The Washington Post reporter today that Mayor Vince Gray (D-Washington, D.C.) confirmed it was he who pressured gospel singer Donnie McClurkin to back out of Saturday's city-sponsored concert honoring the late Martin Luther King, Jr. McClurkin was the target of local gay activists because of comments he made in 2002 in which he testified about how he used to practice homosexuality but repented of that lifestyle because of his faith in Jesus Christ.
Although a group of local African-American pastors are furious about Gray's "insidious bullying tactics" and "outright infringement of Pastor McClurkin's civil rights," the Washington Post downplayed that angle in today's page B3 story, burying their outrage in the final third of the 9-paragraph article, "Gray made call to cut gospel singer from show." "Gay activists objected to scheduled headliner at King memorial," noted the subheader, giving the casual reader scanning the page no indication that McClurkin's treatment by the mayor has sparked outrage.
What's more, staff writers Mike DeBonis and Hamil Harris noted in the very last paragraph that although the city owes McClurkin [pictured at right, image via McClurkin's Twitter profile] $10,000 for his scheduled performance, the gospel artist told the Post he had not been "paid anything for the performance or the inconvenience" of being canceled at the last minute.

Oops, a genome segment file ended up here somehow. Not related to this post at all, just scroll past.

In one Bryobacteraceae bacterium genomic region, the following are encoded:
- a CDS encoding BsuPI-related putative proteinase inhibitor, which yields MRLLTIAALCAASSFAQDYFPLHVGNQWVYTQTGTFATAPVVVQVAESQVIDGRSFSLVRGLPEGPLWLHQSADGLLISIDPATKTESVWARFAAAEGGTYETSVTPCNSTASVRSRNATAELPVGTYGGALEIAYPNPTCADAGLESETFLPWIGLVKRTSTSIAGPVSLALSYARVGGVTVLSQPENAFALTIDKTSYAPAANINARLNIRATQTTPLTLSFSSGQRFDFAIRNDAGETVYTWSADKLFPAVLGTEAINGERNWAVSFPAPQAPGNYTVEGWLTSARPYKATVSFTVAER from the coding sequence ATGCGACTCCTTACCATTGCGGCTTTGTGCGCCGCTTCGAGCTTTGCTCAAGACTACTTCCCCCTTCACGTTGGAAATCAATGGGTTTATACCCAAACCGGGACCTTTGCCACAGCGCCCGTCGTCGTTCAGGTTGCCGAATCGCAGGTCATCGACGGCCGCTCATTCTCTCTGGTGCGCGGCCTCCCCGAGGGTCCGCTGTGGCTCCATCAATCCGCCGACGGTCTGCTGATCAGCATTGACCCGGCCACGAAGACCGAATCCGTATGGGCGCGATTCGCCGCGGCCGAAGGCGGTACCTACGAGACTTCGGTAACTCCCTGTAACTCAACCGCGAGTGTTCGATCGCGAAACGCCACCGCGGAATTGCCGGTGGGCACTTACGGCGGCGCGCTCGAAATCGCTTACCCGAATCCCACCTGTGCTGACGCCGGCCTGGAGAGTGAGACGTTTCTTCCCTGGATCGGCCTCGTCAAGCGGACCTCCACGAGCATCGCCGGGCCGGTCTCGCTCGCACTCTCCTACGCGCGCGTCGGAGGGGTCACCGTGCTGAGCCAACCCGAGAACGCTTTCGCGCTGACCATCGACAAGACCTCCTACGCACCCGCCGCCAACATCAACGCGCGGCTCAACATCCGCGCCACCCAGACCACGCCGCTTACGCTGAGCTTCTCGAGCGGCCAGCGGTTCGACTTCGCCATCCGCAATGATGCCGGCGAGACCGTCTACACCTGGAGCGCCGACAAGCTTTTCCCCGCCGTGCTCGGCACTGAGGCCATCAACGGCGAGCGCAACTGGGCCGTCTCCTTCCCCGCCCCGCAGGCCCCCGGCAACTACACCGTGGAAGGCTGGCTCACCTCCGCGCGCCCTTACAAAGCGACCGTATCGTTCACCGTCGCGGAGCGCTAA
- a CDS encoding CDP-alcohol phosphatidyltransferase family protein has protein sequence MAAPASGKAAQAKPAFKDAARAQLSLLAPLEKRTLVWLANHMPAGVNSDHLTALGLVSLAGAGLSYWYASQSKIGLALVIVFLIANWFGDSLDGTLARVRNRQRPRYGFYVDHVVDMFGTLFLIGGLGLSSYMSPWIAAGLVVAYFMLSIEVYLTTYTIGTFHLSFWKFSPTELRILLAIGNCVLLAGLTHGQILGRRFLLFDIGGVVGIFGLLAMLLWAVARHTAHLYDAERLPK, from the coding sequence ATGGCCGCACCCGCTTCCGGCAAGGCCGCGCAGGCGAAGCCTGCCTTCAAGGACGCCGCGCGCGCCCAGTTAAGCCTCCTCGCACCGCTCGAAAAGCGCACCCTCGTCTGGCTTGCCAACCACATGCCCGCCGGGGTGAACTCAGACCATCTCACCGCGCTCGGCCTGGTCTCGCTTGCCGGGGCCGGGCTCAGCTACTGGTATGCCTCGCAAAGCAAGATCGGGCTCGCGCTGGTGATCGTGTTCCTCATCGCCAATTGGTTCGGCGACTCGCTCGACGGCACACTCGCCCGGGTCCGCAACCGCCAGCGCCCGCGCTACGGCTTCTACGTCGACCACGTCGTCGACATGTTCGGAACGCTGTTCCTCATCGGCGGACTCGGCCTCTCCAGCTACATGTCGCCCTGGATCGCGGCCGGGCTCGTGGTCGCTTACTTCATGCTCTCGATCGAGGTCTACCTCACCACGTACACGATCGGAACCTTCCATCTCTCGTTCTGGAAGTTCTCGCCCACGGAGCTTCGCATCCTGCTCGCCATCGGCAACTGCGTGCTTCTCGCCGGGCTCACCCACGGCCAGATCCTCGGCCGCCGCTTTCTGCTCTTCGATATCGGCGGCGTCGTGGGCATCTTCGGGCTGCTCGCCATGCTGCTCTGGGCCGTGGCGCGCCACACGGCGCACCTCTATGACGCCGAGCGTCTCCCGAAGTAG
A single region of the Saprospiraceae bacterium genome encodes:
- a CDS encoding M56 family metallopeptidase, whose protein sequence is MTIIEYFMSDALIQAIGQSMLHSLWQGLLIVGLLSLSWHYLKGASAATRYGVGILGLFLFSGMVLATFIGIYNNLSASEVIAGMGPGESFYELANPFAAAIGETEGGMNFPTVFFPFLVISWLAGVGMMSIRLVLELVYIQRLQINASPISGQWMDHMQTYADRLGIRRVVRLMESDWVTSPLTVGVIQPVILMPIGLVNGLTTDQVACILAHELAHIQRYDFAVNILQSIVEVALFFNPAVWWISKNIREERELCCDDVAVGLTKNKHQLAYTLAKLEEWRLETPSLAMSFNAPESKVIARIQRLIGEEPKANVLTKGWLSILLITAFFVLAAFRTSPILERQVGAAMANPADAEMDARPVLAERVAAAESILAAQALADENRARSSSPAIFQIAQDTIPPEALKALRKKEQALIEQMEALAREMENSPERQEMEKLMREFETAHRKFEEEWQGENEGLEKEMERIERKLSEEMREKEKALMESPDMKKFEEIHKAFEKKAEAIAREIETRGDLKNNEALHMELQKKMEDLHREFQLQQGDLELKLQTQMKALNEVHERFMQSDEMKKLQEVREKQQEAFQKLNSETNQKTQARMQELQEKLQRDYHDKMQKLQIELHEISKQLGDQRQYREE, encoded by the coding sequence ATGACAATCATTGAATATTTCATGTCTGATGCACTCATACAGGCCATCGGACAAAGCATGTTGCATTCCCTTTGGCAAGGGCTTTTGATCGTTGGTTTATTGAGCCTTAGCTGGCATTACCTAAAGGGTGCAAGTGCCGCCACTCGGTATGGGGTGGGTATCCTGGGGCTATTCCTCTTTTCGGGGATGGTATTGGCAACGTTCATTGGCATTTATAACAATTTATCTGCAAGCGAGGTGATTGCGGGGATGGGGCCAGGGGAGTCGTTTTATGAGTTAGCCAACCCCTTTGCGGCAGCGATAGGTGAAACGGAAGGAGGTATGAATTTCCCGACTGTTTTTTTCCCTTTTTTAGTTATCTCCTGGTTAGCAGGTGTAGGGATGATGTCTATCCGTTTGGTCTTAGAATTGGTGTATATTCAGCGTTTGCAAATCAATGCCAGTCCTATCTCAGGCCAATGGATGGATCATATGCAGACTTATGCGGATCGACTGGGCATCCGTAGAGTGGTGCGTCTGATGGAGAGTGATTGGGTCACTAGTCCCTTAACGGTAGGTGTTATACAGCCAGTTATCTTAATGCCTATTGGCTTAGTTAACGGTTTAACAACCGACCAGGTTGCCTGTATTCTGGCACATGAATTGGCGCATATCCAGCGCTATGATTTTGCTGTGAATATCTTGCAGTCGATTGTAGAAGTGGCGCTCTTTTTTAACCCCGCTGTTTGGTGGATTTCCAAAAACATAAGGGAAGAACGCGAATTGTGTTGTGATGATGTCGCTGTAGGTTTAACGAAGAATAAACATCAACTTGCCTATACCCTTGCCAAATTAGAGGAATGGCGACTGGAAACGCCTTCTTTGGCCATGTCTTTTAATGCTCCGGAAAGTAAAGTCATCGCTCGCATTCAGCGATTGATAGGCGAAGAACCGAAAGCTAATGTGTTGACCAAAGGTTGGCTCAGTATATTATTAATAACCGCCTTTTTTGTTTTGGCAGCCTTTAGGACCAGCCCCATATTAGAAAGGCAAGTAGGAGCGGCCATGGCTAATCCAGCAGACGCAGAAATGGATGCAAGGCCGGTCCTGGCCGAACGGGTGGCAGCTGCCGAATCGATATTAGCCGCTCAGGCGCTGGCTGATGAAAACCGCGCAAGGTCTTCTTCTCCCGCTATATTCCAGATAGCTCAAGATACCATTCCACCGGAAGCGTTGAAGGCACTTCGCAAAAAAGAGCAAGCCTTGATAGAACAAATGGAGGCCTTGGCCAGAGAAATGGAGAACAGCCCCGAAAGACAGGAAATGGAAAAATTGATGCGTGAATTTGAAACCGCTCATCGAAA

Yesterday, Harris wrote a 13-paragraph story, "McClurkin doesn't sing at MLK event: His 2002 comment led gay rights activists to object to his appearance," which gave McClurkin's side of the story but had no indication that others were upset about the city nixing his singing gig because of an 11-year-old controversy.
So what, pray tell, was so offensive? Apparently McClurkin claiming to have been delivered from a lifestyle of homosexuality:
In 2002, McClurkin wrote on a Christian Web site that he struggled with homosexuality after he was molested by male relatives when he was 8 and 13. “I’ve been through this and have experienced God’s power to change my lifestyle,” he wrote. “I am delivered and I know God can deliver others, too.”
Of course, McClurkin's statement accords with biblical teaching. As the Apostle Paul wrote the church in Corinth (emphasis mine):
Or do you not know that the unrighteous will not inherit the kingdom of God? Do not be deceived: neither the sexually immoral, nor idolaters, nor adulterers, nor men who practice homosexuality, nor thieves, nor the greedy, nor drunkards, nor revilers, nor swindlers will inherit the kingdom of God. And such were some of you. But you were washed, you were sanctified, you were justified in the name of the Lord Jesus Christ and by the Spirit of our God. (1 Corinthians 6:9-11, ESV)
The Bible clearly teaches that God sanctifies and justifies and transforms wayward sinners, bringing them out of their errant lifestyles into a life of true peace and joy found in Jesus Christ. McClurkin believes this, lives in light of it, and openly testifies to it, and for that he is censored without any outrage from the paladins of tolerance in the secular liberal media.